WASHINGTON – Potential challengers to Rep. David Schweikert were quick to jump on new ethics revelations Friday that there was “substantial reason to believe” the Fountain Hills Republican may have used congressional staff and resources to benefit his political campaigns.
The allegations were released Thursday by the House Ethics Committee, which was already pursuing a separate investigation whether Schweikert made improper payments to a former legislative aide.
Attempts to reach Schweikert for comment Friday were unsuccessful, but he has said in the past that he welcomed the Ethics Committee investigations and was confident he would be cleared in the end. Those sentiments were echoed in a statement from his campaign Friday.
“We have welcomed the review being conducted by the House Committee and remain confident that the outcome of that review will be favorable to Congressman Schweikert,” Chris Baker, the campaign spokesman, said in a statement to The Hill newspaper.
But political analysts believe the ongoing probes are sure to bleed over into Schweikert’s 2020 re-election campaign.
“Schweikert enters the campaign year weakened not only by this scandal but by weak fundraising and no notable achievements,” Bill Scheel, founding partner of the Phoenix political consulting firm Javelina, said in a text statement.
The reports first came to light last year, when the Ethics Committee released an Office of Congressional Ethics report on Schweikert’s office. That report recommended a committee investigation, saying there was “substantial reason to believe” Schweikert’s office may have made improper payments on behalf of a staffer, who has since resigned, and that staff may have contributed to his congressional campaign.
On Thursday, the committee released details of a second OCE report that also found “substantial reason to believe” allegations that merited investigation. Those included allegations that Schweikert used congressional staff and resources for his campaign, that he pressured staff to conduct political activity and that he or his campaign “may have received loans or gifts from a congressional employee,” among other claims.
Both reports were approved unanimously by OCE members and both were released after a year in the hands of the Ethics Committee.
As the probe has dragged on, Schweikert’s campaign bank account has taken a hit. While he raised $485,678 in the first half of this year, he spent $360,197 and had $169,714 cash on hand as of June 30, according to his latest Federal Election Commission report.
His three announced Democratic challengers, meanwhile, raised a combined $630,492 in the same period and still had $582,898 in the bank as of June 30, according to the FEC.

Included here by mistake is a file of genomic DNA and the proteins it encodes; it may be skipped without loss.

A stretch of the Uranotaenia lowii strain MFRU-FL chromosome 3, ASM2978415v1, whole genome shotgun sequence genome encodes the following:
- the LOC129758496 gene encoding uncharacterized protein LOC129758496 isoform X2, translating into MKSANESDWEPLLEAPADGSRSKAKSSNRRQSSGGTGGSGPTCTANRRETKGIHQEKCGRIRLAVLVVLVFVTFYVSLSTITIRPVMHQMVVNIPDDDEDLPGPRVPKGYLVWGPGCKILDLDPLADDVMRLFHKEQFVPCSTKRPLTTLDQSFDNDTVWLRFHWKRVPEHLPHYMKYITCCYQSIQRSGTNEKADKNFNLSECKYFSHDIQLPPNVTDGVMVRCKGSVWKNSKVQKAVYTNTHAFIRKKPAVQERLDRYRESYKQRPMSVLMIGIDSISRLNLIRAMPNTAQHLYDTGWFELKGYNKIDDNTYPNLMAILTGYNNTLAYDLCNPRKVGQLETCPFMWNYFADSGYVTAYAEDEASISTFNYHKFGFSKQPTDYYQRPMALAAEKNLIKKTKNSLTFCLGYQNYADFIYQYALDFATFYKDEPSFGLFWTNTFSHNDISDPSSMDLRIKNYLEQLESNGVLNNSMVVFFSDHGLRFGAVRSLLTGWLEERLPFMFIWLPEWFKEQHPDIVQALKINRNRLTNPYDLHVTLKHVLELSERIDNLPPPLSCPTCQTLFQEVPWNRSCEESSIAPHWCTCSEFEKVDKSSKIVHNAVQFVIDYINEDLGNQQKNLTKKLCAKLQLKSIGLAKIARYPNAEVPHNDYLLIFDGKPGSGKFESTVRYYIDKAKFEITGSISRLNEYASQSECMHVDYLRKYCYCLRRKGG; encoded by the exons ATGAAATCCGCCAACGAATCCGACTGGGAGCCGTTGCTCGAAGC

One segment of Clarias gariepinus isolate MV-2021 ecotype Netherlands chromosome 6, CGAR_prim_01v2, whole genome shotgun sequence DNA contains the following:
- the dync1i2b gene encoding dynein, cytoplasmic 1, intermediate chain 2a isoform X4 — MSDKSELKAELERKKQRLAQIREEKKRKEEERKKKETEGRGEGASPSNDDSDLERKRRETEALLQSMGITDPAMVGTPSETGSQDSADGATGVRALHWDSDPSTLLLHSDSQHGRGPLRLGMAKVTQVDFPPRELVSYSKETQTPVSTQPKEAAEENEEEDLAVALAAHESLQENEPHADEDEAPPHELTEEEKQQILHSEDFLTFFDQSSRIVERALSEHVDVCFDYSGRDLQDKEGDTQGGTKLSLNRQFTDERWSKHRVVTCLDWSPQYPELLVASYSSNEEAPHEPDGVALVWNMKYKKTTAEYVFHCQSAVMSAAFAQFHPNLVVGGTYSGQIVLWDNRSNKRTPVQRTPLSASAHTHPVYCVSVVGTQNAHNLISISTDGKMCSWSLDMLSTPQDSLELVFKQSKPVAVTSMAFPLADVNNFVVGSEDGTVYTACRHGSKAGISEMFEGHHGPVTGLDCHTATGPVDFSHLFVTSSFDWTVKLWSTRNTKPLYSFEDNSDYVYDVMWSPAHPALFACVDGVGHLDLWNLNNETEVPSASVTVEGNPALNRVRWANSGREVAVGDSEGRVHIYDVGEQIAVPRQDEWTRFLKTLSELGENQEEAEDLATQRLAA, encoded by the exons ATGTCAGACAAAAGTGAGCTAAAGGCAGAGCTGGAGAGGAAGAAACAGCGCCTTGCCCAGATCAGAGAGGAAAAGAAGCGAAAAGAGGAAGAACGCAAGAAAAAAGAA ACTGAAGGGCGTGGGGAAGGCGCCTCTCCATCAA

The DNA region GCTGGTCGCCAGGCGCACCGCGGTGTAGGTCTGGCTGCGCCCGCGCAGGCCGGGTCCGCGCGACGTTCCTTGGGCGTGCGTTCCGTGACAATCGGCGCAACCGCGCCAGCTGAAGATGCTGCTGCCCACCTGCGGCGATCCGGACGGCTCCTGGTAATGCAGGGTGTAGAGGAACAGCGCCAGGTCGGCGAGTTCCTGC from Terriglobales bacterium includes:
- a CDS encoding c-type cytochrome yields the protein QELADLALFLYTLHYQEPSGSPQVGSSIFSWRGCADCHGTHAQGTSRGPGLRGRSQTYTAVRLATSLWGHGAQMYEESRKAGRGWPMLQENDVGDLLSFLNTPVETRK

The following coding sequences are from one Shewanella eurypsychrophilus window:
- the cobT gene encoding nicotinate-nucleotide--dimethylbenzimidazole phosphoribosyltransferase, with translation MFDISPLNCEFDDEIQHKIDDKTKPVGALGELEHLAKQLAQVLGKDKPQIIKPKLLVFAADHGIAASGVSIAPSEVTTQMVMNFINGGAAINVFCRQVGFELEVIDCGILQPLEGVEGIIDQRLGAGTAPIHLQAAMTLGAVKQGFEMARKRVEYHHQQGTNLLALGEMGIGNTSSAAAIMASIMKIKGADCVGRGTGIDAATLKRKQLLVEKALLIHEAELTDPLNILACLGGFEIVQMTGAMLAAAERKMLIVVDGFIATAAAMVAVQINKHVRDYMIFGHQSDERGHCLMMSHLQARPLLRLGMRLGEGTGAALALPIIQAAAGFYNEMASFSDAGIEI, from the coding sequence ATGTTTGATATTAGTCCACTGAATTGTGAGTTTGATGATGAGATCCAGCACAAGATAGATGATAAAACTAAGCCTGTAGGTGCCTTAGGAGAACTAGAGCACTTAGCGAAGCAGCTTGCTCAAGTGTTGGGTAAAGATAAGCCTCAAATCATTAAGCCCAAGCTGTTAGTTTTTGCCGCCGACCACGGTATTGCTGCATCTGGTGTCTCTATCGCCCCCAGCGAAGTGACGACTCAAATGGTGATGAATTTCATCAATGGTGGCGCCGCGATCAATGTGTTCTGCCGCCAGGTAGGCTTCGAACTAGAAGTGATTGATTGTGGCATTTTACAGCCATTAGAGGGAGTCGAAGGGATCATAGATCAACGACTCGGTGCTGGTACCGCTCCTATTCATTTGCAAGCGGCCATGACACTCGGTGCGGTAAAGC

Anita Malik, the Democratic nominee who ran unsuccessfully against Schweikert in 2018, called on the five-term incumbent Republican to come out and talk openly about the ethics probes he faces.
“If there’s nothing to hide, I believe that’s something someone would do, they would come out and have that conversation,” Malik said.
But Republican consultant Jason Rose said he lives in Schweikert’s district and has “not felt his presence or his office’s presence as much as previous years.”
“I don’t know what the explanation for that is because when you’re challenged, one solution is to be everywhere and shake more hands and develop that personal connection and engage in more retail politics,” Rose said. “I could be mistaken but I just don’t see that robust activity from the congressman.”
Meanwhile, Democratic challenger Hiral Tipirneni is turning up the heat. Tipirneni, who had $444,828 in her campaign account on June 30, according to the FEC, said in a statement Friday that she has relaunched an ad campaign hitting Schweikert on his “troubling” ethics issues.
“Congressman Schweikert is out of touch with our community and has become the worst of Washington politicians,” said Tipirneni, who ran unsuccessfully last fall in District 8 before focusing on Schweikert’s 6th District seat this cycle.
Scheel said national Democrats are now targeting the 6th District, and Rose said Schweikert’s relatively weak campaign bank account could draw more competition.
“The calculation, I presume, is that if I can resolve this issue before my election, I can go back to voters and say it was reviewed, questions were asked, and they were answered and I was cleared,” Rose said of Schweikert’s heavy campaign spending. “That’s the goal of spending that campaign money.
“But the fact that his campaign is not abundant is going to be a problem because if Democrats start seeing polling and an opportunity to defeat him, I think he could end up getting swamped,” he said.
Matt Grodsky, acting communications director for the Arizona Democratic Party, said the investigations are an embarrassment for the district and called for Schweikert to resign.
“I don’t think he’s in a listening mood but in the event that he is, I think he should resign and focus on this investigation and the allegations that are pretty serious that are put against him,” Grodsky said.